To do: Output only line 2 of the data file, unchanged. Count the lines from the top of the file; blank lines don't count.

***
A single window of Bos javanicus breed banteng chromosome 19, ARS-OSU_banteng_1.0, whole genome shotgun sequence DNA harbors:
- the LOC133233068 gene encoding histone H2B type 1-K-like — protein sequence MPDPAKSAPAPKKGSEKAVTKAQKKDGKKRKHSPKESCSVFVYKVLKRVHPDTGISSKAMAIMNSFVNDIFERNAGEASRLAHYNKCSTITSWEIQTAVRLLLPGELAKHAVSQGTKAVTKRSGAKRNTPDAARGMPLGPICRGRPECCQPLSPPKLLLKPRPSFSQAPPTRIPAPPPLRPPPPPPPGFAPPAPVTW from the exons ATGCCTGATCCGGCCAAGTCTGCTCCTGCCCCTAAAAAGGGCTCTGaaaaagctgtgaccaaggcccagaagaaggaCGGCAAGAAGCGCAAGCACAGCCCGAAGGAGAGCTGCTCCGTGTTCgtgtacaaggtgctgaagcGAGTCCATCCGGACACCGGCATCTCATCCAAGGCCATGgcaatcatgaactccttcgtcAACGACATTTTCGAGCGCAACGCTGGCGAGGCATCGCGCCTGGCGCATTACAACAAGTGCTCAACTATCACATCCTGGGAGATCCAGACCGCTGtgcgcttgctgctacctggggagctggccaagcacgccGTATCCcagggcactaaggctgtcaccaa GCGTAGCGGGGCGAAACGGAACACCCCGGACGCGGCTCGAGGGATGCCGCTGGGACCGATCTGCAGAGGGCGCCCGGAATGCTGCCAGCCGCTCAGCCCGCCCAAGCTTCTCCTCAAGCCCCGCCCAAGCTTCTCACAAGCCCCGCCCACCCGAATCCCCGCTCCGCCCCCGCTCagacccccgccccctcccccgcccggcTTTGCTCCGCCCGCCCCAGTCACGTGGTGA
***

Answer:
- the LOC133233068 gene encoding histone H2B type 1-K-like — protein sequence MPDPAKSAPAPKKGSEKAVTKAQKKDGKKRKHSPKESCSVFVYKVLKRVHPDTGISSKAMAIMNSFVNDIFERNAGEASRLAHYNKCSTITSWEIQTAVRLLLPGELAKHAVSQGTKAVTKRSGAKRNTPDAARGMPLGPICRGRPECCQPLSPPKLLLKPRPSFSQAPPTRIPAPPPLRPPPPPPPGFAPPAPVTW from the exons ATGCCTGATCCGGCCAAGTCTGCTCCTGCCCCTAAAAAGGGCTCTGaaaaagctgtgaccaaggcccagaagaaggaCGGCAAGAAGCGCAAGCACAGCCCGAAGGAGAGCTGCTCCGTGTTCgtgtacaaggtgctgaagcGAGTCCATCCGGACACCGGCATCTCATCCAAGGCCATGgcaatcatgaactccttcgtcAACGACATTTTCGAGCGCAACGCTGGCGAGGCATCGCGCCTGGCGCATTACAACAAGTGCTCAACTATCACATCCTGGGAGATCCAGACCGCTGtgcgcttgctgctacctggggagctggccaagcacgccGTATCCcagggcactaaggctgtcaccaa GCGTAGCGGGGCGAAACGGAACACCCCGGACGCGGCTCGAGGGATGCCGCTGGGACCGATCTGCAGAGGGCGCCCGGAATGCTGCCAGCCGCTCAGCCCGCCCAAGCTTCTCCTCAAGCCCCGCCCAAGCTTCTCACAAGCCCCGCCCACCCGAATCCCCGCTCCGCCCCCGCTCagacccccgccccctcccccgcccggcTTTGCTCCGCCCGCCCCAGTCACGTGGTGA